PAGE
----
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Cartoonist Peter Waldner: Remember, it’s a joke

PETER WALDNER PHOTO Rockwell the dog, created by Peter Waldner to promote the ArSi studio tour this past summer.
PETER WALDNER PHOTO Rockwell the dog, created by Peter Waldner to promote the ArSi studio tour this past summer.

You see his cartoons every week in the Reporter and on line and you wonder … where does he get all these ideas?

Love him or hate him, you’ll always take notice.

As Peter Waldner told the ladies of the Women’s Club on September 12, “some people take my work too seriously, but they’re really only cartoons.”

Peter’s ideas can come from any source — conversations with friends and neighbors, national politics or even the frustrations of living year round on Shelter Island.

Once, Peter created a syndicated cartoon about a couple named Sally and Frank (names that he picked at random). Among the papers the cartoon ran in was the Los Angeles Daily News.

A short time later, Peter received a letter from a Los Angeles reader who asked if he could have the original since, he wrote, “My name is Frank and I’m marrying Sally!”

Once, Peter worked the name of a famous cookbook author and her pound cake recipe into a cartoon. Though he found her name and the recipe at random, somehow the author saw the cartoon, was thrilled and honored that she and her pound cake featured prominently in it.

She sent him a letter on letterhead featuring a caricature of herself by cartoonist Al Hirschfeld (Peter in turn was thrilled, naturally) and asked if she might have the original cartoon.

Peter obliged, and in return she sent him her latest cookbook — “The Cake Bible.”

Peter doesn’t bake … although he makes an awesome lasagna.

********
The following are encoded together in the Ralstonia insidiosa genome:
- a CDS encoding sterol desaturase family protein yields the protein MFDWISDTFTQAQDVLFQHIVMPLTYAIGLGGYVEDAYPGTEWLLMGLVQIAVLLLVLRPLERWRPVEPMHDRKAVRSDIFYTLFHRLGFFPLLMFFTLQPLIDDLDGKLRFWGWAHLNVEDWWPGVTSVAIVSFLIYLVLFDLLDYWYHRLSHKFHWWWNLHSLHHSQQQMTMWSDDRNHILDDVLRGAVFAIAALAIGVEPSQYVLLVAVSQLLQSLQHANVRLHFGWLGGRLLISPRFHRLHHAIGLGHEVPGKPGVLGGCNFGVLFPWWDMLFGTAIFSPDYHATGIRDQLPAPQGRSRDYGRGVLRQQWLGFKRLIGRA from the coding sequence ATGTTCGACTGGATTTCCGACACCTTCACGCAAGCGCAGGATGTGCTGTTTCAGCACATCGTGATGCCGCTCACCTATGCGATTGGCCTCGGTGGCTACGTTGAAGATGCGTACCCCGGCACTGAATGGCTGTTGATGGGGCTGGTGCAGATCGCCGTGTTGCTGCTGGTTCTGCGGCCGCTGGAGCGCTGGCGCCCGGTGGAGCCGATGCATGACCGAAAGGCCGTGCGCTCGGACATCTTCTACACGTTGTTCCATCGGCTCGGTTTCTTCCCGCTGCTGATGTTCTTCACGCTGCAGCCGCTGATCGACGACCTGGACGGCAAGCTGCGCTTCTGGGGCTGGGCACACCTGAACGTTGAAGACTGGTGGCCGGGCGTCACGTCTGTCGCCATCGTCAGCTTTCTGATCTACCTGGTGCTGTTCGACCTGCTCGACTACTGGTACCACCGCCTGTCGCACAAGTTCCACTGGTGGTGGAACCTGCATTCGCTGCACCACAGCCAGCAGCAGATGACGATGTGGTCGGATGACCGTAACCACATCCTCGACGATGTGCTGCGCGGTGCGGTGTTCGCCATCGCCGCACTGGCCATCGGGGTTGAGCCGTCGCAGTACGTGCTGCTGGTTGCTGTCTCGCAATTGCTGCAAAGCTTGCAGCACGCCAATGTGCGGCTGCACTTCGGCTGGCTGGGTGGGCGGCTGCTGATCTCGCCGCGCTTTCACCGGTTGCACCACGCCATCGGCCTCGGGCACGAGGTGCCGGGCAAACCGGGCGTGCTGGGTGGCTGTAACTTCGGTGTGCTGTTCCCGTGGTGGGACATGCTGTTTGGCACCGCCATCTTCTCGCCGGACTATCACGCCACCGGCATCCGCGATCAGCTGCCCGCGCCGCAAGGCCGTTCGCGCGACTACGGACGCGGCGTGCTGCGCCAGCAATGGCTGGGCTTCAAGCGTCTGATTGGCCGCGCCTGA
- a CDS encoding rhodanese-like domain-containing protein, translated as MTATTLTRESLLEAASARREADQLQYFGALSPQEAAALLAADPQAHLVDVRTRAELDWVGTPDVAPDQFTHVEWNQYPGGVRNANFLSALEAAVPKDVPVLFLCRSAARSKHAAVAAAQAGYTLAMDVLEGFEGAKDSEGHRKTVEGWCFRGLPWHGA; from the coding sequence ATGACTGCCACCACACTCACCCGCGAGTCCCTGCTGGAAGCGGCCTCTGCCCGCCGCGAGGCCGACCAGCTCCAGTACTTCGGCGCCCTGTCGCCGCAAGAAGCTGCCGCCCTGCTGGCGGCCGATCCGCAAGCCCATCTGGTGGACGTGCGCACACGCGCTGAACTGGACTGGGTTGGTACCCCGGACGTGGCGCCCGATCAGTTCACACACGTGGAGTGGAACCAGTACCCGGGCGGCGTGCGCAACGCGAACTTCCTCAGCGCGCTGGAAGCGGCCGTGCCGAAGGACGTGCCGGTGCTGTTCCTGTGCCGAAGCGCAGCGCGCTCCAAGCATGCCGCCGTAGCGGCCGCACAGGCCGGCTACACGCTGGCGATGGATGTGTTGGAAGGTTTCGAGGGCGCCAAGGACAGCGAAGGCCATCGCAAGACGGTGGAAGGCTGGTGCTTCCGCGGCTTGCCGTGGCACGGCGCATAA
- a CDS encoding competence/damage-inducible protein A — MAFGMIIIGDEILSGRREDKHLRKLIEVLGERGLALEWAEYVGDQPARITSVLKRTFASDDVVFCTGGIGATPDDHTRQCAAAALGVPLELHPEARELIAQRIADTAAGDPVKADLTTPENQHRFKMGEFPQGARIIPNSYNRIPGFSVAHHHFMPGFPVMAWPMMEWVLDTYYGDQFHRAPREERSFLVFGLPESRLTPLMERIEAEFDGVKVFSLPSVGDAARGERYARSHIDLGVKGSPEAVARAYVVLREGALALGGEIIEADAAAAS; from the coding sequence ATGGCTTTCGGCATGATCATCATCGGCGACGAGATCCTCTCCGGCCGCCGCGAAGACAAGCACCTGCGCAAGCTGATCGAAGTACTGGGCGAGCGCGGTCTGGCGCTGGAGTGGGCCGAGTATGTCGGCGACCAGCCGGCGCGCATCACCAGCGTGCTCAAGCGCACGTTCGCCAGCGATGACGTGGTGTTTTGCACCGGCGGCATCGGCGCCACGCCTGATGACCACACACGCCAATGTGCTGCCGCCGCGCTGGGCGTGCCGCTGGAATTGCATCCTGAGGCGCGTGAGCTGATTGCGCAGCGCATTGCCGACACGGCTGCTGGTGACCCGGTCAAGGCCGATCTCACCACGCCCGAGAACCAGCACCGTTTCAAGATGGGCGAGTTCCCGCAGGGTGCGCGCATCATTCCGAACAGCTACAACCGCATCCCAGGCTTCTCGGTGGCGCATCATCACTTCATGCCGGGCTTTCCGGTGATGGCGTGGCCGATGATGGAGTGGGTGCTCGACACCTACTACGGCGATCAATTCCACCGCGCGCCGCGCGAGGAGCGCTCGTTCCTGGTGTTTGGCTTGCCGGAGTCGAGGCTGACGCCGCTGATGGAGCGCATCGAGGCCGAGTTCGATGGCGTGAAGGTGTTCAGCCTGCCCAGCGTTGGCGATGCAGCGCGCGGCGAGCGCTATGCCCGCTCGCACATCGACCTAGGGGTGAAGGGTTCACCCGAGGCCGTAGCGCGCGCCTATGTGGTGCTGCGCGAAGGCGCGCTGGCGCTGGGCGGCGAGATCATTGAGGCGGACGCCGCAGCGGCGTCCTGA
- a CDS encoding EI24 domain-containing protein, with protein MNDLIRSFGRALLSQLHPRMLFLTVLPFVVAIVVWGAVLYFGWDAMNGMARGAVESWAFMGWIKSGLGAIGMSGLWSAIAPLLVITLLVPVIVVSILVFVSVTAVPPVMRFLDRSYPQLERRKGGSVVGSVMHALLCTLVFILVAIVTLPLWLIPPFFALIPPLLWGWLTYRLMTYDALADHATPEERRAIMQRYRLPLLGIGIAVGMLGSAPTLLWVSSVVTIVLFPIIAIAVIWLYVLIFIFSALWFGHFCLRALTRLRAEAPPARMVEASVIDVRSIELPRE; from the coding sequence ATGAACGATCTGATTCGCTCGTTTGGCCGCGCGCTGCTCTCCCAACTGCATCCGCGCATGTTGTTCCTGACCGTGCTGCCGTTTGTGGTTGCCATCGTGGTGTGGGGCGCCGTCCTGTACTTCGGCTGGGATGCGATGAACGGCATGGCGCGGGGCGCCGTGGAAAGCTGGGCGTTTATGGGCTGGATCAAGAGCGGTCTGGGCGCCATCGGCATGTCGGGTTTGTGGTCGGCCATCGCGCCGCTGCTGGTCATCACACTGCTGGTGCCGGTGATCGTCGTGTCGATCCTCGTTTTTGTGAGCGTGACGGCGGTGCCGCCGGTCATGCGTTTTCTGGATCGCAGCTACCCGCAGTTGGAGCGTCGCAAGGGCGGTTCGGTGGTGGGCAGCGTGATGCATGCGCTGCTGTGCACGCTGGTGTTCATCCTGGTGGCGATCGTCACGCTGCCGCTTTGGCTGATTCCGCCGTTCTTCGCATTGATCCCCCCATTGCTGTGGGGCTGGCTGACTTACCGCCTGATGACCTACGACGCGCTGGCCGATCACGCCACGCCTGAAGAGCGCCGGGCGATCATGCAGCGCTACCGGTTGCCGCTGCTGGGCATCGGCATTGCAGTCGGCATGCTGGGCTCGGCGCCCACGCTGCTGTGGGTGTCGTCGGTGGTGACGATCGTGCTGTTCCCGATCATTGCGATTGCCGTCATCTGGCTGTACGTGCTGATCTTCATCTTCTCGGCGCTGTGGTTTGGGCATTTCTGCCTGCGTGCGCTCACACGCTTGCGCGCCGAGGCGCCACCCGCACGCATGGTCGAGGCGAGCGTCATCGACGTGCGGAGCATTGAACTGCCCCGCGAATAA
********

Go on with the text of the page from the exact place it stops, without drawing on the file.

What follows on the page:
Once Peter received a thank you letter from “60 Minutes” correspondent Steve Croft after he was featured in a cartoon in the New York Daily News.

“Thank you for making me famous in my son’s eyes,” wrote Croft. “I’d like to buy the cartoon … and I won’t sell it on eBay.”

Peter sent it to him for nothing.

His talent is not limited to cartooning. As a way to promote the annual ArtSI studio tours in recent years, he has created life size sculptures that have been placed (and photographed for prominent placement in the Reporter) in compromising positions around the Island

One was a wooden cutout based on friend and fellow artist Bob Markell, and readers were asked “Where’s Bob?”

Well, Bob was found all over the Island in subsequent issues of the Reporter — including on the beach next to a beautiful young woman in a bikini who wanted her photo taken with him.

And who could forget Finnegan the Shark?

Sharks belong in the water, but Finnegan was a paper mâché  floater, so Peter had to anchor him with rocks to keep him in place in water.

All that summer, Finnegan was on the prowl, attacking Islanders in a hot tub, at the lunch counter at the pharmacy and even in a kayak. One Reporter reader didn’t understand that the kayaker was in on the joke and wrote a letter to the editor saying that it wasn’t appropriate to scare people like that.

Submitted by the Shelter Island Women’s Club